What is a Ship Cargo Plan?



For a ship to be commercially viable for carrying cargo the spaces on board need to be optimally utilized. This means cargo cannot be dumped haphazardly into the cargo spaces but rather must be loaded in an organized manner. This is done through careful planning and the result of such careful planning is a cargo plan.

A cargo plan is a detailed blueprint that shows the distribution of all cargo parcels stowed on board a ship for a voyage. Each entry on the plan specifies the quantity, weight, and discharge port for each parcel of cargo.

For tankers, it is a plan presenting the quantities and descriptions of the various grades of oil carried in the ship’s cargo tanks after loading.

Stowing cargo on a ship for optimal space utilization is a complicated process that requires careful planning. This write-up explains what a ship cargo plan is, how it is prepared, and its importance.

Cargo Plan of the Multipurpose cargo ship
Cargo Plan of the Multipurpose cargo ship by Capt.S.S.Chaudhari

What is the Purpose of the Cargo Plan?

A cargo plan enables full utilization of a vessel’s weight and volume carrying capacities, the prevention of damage to cargo during transit, and the expedient and quick loading and unloading of cargo. Its most common purpose however is to prevent short delivery at the port of discharge and reduce the likelihood of over carriage at the discharge port.

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How to prepare a Pre-Stow Plan

This document is essential for the safe operation of the ship and ensures that the cargo is stowed correctly. The plan provides an overview of the distribution of the cargo and identifies potential access points to it in the event of a fire or other situations that might require quick and easy access to the cargo. It is also a requirement of most insurance policies.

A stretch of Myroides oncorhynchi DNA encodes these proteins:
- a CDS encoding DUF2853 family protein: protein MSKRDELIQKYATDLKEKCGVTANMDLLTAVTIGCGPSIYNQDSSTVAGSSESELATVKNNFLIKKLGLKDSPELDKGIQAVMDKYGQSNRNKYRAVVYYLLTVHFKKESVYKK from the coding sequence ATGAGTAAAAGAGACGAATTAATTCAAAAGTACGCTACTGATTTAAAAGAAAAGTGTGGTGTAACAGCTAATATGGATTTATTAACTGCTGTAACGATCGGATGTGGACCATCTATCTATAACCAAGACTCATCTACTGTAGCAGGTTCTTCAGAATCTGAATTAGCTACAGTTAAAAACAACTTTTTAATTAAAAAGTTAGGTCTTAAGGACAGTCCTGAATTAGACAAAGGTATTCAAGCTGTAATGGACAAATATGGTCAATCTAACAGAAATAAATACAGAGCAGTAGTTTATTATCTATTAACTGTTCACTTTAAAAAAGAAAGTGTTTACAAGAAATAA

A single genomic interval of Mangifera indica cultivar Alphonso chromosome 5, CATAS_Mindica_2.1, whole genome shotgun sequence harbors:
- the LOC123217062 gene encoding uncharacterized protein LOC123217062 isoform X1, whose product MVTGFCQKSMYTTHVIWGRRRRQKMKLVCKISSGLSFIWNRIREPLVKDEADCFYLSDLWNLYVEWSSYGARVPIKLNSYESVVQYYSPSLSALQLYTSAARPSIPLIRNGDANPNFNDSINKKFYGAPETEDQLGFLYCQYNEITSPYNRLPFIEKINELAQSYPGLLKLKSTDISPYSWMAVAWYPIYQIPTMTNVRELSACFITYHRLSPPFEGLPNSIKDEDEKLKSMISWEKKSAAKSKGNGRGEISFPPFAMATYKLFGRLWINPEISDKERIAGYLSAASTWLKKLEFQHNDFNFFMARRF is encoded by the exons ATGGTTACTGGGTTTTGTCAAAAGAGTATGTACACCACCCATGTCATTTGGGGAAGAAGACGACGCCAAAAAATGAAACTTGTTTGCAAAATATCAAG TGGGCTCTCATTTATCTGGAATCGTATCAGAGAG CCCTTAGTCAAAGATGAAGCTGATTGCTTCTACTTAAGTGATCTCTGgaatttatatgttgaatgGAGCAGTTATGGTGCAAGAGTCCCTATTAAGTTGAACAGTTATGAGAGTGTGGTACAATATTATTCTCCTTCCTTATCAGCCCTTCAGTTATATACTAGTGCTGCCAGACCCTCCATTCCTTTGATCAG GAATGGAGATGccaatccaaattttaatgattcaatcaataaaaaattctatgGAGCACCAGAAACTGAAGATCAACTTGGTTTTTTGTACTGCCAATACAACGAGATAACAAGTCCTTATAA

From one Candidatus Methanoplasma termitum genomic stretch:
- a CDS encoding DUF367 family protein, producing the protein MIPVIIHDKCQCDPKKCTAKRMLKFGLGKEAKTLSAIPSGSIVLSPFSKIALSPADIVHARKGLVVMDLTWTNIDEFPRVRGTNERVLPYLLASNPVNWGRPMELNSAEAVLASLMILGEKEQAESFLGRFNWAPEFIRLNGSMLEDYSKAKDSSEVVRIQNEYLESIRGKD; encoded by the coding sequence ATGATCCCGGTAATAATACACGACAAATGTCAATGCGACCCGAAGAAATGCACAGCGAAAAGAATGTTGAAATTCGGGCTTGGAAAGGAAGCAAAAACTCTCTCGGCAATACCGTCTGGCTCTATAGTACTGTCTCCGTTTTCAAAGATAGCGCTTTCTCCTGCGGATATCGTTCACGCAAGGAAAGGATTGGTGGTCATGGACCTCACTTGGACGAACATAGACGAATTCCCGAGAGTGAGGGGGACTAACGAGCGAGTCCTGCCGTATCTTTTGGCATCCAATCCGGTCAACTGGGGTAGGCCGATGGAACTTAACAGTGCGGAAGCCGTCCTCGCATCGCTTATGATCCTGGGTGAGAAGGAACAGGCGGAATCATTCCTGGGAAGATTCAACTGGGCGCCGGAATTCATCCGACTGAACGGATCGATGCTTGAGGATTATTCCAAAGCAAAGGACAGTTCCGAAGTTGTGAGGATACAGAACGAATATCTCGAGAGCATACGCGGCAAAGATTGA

Cargo Plan of the Containership
Cargo Plan of the Containership, shippingandfreightresource.com

How is a Cargo Plan Prepared?

Preparing a ship cargo plan is a complex task that requires knowledge of the ship, the cargo, and the cargo gear available at the loading and discharge ports. Factors that need to be considered include:

  • The Stability of the ship.
  • Structural Safety
  • Safety Codes
  • Economy
  • Intermixing

Ships must be able to withstand a variety of internal and external factors that could jeopardize their seaworthiness and the safety of their crew and cargo.

Vessels can withstand a variety of, and occasionally very intense, environmental conditions as well as external forces like waves, seawater, wind, internal mass weight, and free surface effect.

The plan must also take into consideration factors such as structural safety, that is to load in such a manner so as to remain within the prescribed working loads for the ship structure parts such as the decks and so forth.

The plan must also ensure the various cargo safety codes like that for Dangerous goods etc are complied with. Cargo compatibility issues must also be taken into account.

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Cargo Planning on Takers

Since the ship’s main goal is to make the owners and operators as much money as possible, this can be done by carrying or transporting as much cargo as possible in a single trip.

So, a good cargo plan makes sure that the available cargo space is used as efficiently as possible. Of course, this is subject to the safety rules we’ve already talked about, and you can’t overload a ship to make more money if it puts the ship, its crew, and the cargo it’s carrying in danger.

Proper planning of cargo stow becomes necessary for avoiding intermixing of cargo. In the event that more than one kind of cargo needs to be transported on a single trip, it is essential that only cargo that is compatible with one another be stowed together in the same cargo space. Intermixing cargo poses the risk of damaging it or even causing some unwanted chemical reactions.